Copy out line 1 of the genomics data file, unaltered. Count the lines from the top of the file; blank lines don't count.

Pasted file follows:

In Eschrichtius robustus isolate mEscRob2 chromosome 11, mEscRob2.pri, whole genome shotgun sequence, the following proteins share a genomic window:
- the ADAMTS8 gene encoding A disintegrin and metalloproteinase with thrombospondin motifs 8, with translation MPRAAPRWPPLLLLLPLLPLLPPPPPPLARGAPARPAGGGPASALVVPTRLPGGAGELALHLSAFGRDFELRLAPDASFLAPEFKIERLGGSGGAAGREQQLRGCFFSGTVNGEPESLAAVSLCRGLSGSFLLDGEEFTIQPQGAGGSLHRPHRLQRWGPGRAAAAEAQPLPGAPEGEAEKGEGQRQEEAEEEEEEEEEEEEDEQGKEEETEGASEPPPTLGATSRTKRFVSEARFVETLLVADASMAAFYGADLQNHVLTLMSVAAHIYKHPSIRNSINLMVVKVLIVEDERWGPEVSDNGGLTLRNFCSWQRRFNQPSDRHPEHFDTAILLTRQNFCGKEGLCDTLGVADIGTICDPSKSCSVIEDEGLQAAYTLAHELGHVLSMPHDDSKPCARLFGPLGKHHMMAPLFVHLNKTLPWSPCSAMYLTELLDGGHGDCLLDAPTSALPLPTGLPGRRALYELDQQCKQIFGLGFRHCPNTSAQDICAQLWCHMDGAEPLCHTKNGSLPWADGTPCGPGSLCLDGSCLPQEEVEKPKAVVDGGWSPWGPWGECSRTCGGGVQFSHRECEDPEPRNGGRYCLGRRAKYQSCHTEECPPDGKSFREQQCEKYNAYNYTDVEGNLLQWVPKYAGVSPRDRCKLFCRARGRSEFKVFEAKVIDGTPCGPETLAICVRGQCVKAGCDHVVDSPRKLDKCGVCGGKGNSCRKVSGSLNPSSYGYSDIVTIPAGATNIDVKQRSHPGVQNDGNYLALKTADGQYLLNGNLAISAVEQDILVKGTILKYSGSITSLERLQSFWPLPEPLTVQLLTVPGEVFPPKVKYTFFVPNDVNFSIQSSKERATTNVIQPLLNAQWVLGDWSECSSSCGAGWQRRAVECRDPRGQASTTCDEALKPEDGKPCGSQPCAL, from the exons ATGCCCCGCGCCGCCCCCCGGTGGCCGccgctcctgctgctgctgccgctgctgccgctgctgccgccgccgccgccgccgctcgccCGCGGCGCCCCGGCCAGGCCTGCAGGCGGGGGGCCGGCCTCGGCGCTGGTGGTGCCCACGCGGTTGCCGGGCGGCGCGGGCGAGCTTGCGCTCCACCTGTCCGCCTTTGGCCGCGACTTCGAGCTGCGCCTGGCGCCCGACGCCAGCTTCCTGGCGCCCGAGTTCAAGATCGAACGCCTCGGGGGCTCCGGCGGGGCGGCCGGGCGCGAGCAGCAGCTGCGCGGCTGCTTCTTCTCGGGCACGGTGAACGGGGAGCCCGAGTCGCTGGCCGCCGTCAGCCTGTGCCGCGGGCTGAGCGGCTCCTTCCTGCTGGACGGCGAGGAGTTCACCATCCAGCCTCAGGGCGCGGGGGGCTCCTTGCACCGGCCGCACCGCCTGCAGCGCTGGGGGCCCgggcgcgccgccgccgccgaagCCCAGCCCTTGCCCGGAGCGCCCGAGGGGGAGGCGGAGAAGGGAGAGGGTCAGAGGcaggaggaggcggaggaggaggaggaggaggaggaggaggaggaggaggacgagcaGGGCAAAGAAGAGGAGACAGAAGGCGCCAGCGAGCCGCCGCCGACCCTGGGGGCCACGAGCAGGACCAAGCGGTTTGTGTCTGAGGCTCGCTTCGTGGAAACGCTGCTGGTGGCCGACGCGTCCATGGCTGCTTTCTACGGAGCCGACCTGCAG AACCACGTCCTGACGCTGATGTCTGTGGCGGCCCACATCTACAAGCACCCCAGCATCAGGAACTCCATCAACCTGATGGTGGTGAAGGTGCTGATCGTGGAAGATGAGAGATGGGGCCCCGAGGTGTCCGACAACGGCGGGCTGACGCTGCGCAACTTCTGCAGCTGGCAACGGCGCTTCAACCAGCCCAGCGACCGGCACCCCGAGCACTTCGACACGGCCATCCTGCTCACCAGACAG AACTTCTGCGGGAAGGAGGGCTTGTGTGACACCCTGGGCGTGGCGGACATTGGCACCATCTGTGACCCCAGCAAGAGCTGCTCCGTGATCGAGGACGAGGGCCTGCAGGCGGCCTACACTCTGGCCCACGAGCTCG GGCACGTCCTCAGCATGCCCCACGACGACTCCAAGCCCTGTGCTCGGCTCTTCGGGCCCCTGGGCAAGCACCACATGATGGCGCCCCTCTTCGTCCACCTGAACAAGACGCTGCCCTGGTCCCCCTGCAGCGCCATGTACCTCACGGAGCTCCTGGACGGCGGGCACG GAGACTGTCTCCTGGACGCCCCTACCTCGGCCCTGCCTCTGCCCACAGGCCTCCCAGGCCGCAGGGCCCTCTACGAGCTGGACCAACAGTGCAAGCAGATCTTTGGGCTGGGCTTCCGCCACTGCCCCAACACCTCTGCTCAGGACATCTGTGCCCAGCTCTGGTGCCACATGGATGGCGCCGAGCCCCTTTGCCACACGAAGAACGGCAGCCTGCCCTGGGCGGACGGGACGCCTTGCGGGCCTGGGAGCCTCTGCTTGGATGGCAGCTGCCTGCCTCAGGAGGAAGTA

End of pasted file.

In Eschrichtius robustus isolate mEscRob2 chromosome 11, mEscRob2.pri, whole genome shotgun sequence, the following proteins share a genomic window: